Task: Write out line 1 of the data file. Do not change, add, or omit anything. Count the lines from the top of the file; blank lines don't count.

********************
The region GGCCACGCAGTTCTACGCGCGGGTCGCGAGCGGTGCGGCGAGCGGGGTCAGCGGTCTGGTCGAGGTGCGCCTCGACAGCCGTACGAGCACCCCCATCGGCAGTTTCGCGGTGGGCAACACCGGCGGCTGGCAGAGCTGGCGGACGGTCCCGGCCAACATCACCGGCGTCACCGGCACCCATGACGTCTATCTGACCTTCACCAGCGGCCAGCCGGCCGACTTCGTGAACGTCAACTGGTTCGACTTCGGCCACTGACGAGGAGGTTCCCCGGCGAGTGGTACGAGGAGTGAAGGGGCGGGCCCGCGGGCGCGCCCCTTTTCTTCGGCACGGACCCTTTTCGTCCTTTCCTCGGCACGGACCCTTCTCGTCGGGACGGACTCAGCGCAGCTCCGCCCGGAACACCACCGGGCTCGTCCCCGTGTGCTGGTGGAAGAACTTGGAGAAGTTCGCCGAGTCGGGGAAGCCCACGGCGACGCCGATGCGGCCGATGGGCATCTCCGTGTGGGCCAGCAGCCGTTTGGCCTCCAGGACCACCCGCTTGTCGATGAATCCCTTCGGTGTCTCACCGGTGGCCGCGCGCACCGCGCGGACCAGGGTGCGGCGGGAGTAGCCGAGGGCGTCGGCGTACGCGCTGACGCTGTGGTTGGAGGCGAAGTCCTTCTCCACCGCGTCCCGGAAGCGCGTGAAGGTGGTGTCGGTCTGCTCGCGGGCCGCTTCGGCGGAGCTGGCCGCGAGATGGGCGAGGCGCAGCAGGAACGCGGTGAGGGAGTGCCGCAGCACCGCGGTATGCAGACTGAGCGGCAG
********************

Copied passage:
The region GGCCACGCAGTTCTACGCGCGGGTCGCGAGCGGTGCGGCGAGCGGGGTCAGCGGTCTGGTCGAGGTGCGCCTCGACAGCCGTACGAGCACCCCCATCGGCAGTTTCGCGGTGGGCAACACCGGCGGCTGGCAGAGCTGGCGGACGGTCCCGGCCAACATCACCGGCGTCACCGGCACCCATGACGTCTATCTGACCTTCACCAGCGGCCAGCCGGCCGACTTCGTGAACGTCAACTGGTTCGACTTCGGCCACTGACGAGGAGGTTCCCCGGCGAGTGGTACGAGGAGTGAAGGGGCGGGCCCGCGGGCGCGCCCCTTTTCTTCGGCACGGACCCTTTTCGTCCTTTCCTCGGCACGGACCCTTCTCGTCGGGACGGACTCAGCGCAGCTCCGCCCGGAACACCACCGGGCTCGTCCCCGTGTGCTGGTGGAAGAACTTGGAGAAGTTCGCCGAGTCGGGGAAGCCCACGGCGACGCCGATGCGGCCGATGGGCATCTCCGTGTGGGCCAGCAGCCGTTTGGCCTCCAGGACCACCCGCTTGTCGATGAATCCCTTCGGTGTCTCACCGGTGGCCGCGCGCACCGCGCGGACCAGGGTGCGGCGGGAGTAGCCGAGGGCGTCGGCGTACGCGCTGACGCTGTGGTTGGAGGCGAAGTCCTTCTCCACCGCGTCCCGGAAGCGCGTGAAGGTGGTGTCGGTCTGCTCGCGGGCCGCTTCGGCGGAGCTGGCCGCGAGATGGGCGAGGCGCAGCAGGAACGCGGTGAGGGAGTGCCGCAGCACCGCGGTATGCAGACTGAGCGGCAG